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I saw my mother's dying bed,
I heard her bless me, and I shed
Cool tears, but, lo! the ghastly dead
Stared me to madness, Rosaline!
And then, amid the silent night,
I screamed with horrible delight,
And in my brain an awful light love"
Did seem to crackle, Rosaline!
It is my curse! sweet memories fall
and only all
From me like snow,
Thine eyes are shut they never more
Thy voice I never more shall hear,
Why wilt thou haunt me with thine eyes,
Such pitying forgiveness lies,
Than hate more bitter, Rosaline ?
Woe 's me! I know that love so high
As thine, true soul, could never die,
And with mean clay in churchyard lie,
Would it might be so, Rosaline!
I WOULD more natures were like thine,
That never casts a glance before, Thou Hebe, who thy heart's bright wine
So lavishly to all dost pour, That we who drink forget to pine,
And can but dream of bliss in store.
Thou canst not see a shade in life;
With sunward instinct thou dost rise, And, leaving clouds below at strife,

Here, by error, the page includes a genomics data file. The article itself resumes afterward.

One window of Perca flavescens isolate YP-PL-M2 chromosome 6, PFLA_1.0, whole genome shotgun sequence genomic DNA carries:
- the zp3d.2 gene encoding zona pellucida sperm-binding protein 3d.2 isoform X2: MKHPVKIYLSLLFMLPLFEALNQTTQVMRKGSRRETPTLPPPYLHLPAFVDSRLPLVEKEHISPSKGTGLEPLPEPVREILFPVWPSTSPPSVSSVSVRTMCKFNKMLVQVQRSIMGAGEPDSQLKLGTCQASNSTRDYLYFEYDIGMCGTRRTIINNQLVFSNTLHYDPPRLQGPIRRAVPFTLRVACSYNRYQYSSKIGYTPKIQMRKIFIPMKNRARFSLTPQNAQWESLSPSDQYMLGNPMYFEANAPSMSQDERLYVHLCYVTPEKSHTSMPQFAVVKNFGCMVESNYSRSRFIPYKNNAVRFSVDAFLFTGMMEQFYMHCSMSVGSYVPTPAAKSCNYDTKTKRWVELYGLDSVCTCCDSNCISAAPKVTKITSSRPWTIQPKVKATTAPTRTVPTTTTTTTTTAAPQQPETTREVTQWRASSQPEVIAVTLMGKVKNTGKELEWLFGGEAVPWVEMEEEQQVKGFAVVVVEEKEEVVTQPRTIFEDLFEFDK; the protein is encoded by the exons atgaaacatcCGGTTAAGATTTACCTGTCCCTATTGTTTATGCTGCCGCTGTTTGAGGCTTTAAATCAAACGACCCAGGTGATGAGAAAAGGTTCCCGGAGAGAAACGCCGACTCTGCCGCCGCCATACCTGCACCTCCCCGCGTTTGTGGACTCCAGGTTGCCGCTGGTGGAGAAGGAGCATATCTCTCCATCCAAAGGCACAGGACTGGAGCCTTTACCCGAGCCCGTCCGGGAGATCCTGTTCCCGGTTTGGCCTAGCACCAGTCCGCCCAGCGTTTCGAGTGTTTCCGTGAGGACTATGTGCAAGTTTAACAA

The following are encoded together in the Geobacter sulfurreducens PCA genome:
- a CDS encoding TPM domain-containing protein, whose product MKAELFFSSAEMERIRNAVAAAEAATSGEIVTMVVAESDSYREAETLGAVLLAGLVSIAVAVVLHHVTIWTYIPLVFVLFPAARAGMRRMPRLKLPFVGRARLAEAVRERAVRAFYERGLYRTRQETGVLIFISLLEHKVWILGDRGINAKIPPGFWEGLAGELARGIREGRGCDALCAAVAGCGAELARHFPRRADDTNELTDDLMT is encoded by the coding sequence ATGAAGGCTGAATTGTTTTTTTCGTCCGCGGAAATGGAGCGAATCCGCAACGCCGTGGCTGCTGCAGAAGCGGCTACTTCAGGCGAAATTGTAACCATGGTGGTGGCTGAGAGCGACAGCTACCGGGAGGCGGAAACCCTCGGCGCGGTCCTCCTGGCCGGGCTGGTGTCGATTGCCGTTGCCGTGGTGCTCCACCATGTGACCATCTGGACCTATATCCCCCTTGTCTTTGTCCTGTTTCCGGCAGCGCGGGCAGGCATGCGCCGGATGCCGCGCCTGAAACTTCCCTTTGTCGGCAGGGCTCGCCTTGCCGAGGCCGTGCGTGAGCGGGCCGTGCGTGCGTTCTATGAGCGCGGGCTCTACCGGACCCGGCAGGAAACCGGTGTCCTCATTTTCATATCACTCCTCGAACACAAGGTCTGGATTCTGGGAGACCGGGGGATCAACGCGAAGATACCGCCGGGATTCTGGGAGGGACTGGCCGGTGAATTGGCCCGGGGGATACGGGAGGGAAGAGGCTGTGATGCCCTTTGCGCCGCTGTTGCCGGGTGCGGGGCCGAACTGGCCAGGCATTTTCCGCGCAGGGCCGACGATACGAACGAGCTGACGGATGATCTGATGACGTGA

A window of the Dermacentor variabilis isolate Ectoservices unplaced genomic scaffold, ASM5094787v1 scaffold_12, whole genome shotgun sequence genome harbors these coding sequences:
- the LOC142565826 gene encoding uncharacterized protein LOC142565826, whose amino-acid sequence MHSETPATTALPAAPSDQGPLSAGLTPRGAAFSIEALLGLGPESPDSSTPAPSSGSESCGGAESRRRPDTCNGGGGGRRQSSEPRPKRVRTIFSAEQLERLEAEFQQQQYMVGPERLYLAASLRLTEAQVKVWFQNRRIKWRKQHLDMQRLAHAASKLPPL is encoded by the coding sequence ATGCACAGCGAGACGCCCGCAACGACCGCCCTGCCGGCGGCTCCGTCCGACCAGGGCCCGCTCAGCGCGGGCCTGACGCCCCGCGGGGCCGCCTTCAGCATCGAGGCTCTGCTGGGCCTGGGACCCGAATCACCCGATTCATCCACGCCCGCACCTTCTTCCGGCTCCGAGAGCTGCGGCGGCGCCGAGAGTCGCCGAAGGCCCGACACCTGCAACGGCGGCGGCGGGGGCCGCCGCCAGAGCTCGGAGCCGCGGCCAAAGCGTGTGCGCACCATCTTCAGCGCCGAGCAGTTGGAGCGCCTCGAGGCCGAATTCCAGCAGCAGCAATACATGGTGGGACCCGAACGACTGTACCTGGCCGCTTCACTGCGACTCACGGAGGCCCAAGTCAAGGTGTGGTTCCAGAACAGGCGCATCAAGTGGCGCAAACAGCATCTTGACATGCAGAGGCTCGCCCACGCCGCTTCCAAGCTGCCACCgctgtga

Gazest undazzled at the skies, With all their blazing splendors rife,
A songful lark with eagle's eyes.
Thou wast some foundling whom the Hours Nursed, laughing, with the milk of Mirth; Some influence more gay than ours
Hath ruled thy nature from its birth,
As if thy natal-stars were flowers
That shook their seeds round thee on earth.
And thou, to lull thine infant rest,
Wast cradled like an Indian child;
With lullabies thine ears beguiled,
Thine every fancy seems to borrow
A sunlight from thy childish years, Making a golden cloud of sorrow,
A hope-lit rainbow out of tears,Thy heart is certain of to-morrow, Though 'yond to-day it never peers.